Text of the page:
Exhaust smell in forced hot air system


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Old 01-04-12, 03:36 AM
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Exhaust smell in forced hot air system

I've read several posts by other members of this forum. Most of the suggestions are the same. Which are great. Personally I think my situation is a bit unique. In fact, I think most of you will cringe once I explain.

House:
  • Built in 1860's
  • No basement
  • Furnace room is small room off of living room.
  • Furnace is over 20 years old.
  • No cold air returns!!!!!!
  • Permanent ceiling on first floor.
  • Granite foundation.
  • Layout:
    • Original house had a granite foundation. This is where the kitchen/dinning room area resides.
    • An addition was put on in the early 1900's which added a garage. Which was converted into the living room and furnace room.
    • The kitchen/dinning room and the living room at separated by a the original granite foundation wall. It was kept in place.


About 4 years ago we brought in a tin knocker to see if we can get cold air returns put in. He told me this was not possible as the furnace room in too small to put in the size return required. If he did put anything in that room, it would produce a significant noise due to being improperly sized. At the time, he pointed out that our exhaust problem is due to lack of fresh air. He suggested we crack the window in the furnace room to provide exterior air, and to cutout part of the sound proofing put on the louvered door for the furnace room. This seemed to correct the issue. Yet it's back.


We have been told by one tech that the heat exchanger is cracked. Which he demonstrated by poking a screwdriver into it. Not sure what that proves. After that, we brought in another tech from a different company. He told us that the heat exchanger is fine.


Either way, at over 20 years old, I believe I am at the point of needing to replace the furnace. I struggle with this option due to the lack of cold air returns. The system is rated at 85% efficiency, but with no cold air returns, I'd be willing to bet it runs at 50% of that number.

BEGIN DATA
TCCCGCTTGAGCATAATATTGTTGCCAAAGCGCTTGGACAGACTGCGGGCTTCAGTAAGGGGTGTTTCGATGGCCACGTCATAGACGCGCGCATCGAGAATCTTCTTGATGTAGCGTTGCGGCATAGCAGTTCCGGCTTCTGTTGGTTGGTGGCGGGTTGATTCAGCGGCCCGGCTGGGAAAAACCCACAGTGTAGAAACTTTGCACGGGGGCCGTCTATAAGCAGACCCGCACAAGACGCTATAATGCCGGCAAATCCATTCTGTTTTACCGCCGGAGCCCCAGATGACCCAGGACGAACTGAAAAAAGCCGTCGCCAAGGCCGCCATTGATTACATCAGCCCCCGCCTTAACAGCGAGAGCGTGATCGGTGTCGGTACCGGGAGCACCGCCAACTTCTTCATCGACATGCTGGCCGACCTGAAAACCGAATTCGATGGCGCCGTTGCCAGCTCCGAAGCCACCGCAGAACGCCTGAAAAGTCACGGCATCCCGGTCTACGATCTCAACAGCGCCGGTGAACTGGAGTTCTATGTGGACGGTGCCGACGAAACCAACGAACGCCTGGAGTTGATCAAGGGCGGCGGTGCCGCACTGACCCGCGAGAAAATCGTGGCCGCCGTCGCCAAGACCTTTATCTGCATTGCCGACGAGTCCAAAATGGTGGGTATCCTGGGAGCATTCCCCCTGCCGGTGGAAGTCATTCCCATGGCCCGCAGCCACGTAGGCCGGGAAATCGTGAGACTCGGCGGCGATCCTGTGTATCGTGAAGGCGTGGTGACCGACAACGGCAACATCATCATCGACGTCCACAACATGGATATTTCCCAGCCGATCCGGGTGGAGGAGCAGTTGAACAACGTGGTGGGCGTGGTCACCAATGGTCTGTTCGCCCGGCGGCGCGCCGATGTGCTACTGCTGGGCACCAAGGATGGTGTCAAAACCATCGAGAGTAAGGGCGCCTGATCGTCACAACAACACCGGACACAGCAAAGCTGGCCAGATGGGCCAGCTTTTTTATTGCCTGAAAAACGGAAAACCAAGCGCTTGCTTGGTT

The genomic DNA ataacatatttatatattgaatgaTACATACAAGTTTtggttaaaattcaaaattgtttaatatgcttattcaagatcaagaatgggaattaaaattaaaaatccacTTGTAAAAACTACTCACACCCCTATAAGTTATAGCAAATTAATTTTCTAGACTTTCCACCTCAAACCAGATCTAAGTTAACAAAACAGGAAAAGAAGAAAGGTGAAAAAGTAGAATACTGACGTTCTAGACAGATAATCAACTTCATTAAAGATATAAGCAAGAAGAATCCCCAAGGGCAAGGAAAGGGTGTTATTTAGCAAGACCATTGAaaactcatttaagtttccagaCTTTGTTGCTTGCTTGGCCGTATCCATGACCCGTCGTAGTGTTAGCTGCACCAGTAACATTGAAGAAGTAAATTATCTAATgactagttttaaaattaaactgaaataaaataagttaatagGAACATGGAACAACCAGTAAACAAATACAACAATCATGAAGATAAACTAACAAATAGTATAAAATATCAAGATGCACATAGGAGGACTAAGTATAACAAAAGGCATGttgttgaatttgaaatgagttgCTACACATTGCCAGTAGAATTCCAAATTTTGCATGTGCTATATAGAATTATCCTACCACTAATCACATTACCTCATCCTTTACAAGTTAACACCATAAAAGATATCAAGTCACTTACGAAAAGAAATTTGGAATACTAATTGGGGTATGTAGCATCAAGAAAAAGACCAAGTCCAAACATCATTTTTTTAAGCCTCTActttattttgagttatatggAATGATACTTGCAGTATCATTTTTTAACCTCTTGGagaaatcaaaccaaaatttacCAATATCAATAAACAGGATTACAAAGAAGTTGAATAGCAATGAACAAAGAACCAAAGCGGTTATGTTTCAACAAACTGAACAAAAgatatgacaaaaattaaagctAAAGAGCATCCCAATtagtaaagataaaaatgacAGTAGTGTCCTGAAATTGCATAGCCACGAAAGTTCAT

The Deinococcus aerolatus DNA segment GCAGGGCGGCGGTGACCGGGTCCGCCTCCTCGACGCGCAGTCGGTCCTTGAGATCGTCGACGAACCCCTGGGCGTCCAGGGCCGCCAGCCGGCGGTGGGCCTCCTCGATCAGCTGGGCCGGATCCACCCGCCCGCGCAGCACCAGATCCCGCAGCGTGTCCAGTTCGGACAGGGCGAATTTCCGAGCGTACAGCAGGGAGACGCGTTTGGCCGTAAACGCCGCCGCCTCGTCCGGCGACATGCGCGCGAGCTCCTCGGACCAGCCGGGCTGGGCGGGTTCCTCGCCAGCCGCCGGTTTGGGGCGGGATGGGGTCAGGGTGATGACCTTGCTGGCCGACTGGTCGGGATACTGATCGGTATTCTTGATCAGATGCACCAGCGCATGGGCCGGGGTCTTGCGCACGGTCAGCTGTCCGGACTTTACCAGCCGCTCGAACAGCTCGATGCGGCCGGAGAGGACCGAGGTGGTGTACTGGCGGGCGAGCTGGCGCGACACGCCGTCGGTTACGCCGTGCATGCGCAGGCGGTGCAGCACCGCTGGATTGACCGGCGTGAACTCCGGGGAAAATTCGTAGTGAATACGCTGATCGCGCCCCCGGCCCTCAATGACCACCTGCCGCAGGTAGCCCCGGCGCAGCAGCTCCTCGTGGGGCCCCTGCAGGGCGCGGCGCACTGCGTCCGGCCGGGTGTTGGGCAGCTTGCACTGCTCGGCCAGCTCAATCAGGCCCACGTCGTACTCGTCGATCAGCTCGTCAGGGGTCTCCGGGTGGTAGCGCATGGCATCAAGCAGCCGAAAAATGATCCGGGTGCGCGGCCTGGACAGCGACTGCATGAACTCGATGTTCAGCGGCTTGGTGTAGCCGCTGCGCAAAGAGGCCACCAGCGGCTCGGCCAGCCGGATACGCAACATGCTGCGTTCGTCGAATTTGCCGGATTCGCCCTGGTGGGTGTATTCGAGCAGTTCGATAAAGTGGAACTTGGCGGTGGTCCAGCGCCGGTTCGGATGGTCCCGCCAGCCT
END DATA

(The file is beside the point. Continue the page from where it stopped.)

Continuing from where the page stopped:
I've looked at replacing the system with a forced hot water system. We've been quoted at 15k as a ballpark, and they felt it could go higher. Putting in a forced hot water system comes with own set of issues.

First, the first floor zone would either have to bore through the granite foundation in order to maintain the heat distribution between the living room and the kitchen/dinning room. Otherwise the zone would have to go up and over the granite wall that separates the two rooms. They felt that would result in heat loss to the point where the kitchen and dinning room would be much cooler than the living room.

An alternative would be to put in two zones for the first floor. Two problems stem from this solution. The company felt that both zones would be competing against each other resulting in the furnace coming on and off far too often. The second part is that the kitchen does not have any wall space for radiators. They would need to put in toe kick heaters, but felt this would not produce enough heat.

I almost forgot. They did offer another alternative to heating the first floor. To break up the existing slab, and re-pour the slab with radiant heat in the floor. I like this solution for the first floor the best, but all I could see were mounting dollar signs.

This brings me back to the original problem. How to fix the smell of exhaust fumes in the forced hot air system?


Any advice would be greatly appreciated.


Boettg33
 
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Old 01-04-12, 03:45 AM
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At 20 years old the heat exchanger may very well be failed. IF the tech was able to poke a screwdriver through the wall of the heat exchanger (should have physically shown you this) then it is failed. Get quotes for a replacement forced air furnace from different contractors and bring them into your home so they can see exactly what is necessary to give you proper operation from your Heating equipment. There is ALWAYS a solution. It is just how much you are willing to pay to get it done right.
 
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Old 01-09-12, 07:04 AM
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Thank you. Based on the house, I am considering going with a forced hot water system. However; I am not sure if a phased approach would work.


With the lack of space to put in cold air returns, would I be better at looking into forced hot water?

From a financial standpoint, I could not afford to completely replace my forced hot air with 4 zones all at once. Instead, I was thinking of getting the forced hot water system and tying into the existing configuration with an air handler. Then down the road have someone come in to add the zones. Would tackling this project in phases be feasible?



Thank you


Boettg33
 
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Old 01-09-12, 03:20 PM
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you will need to talk to your local contractors about this.
 
 

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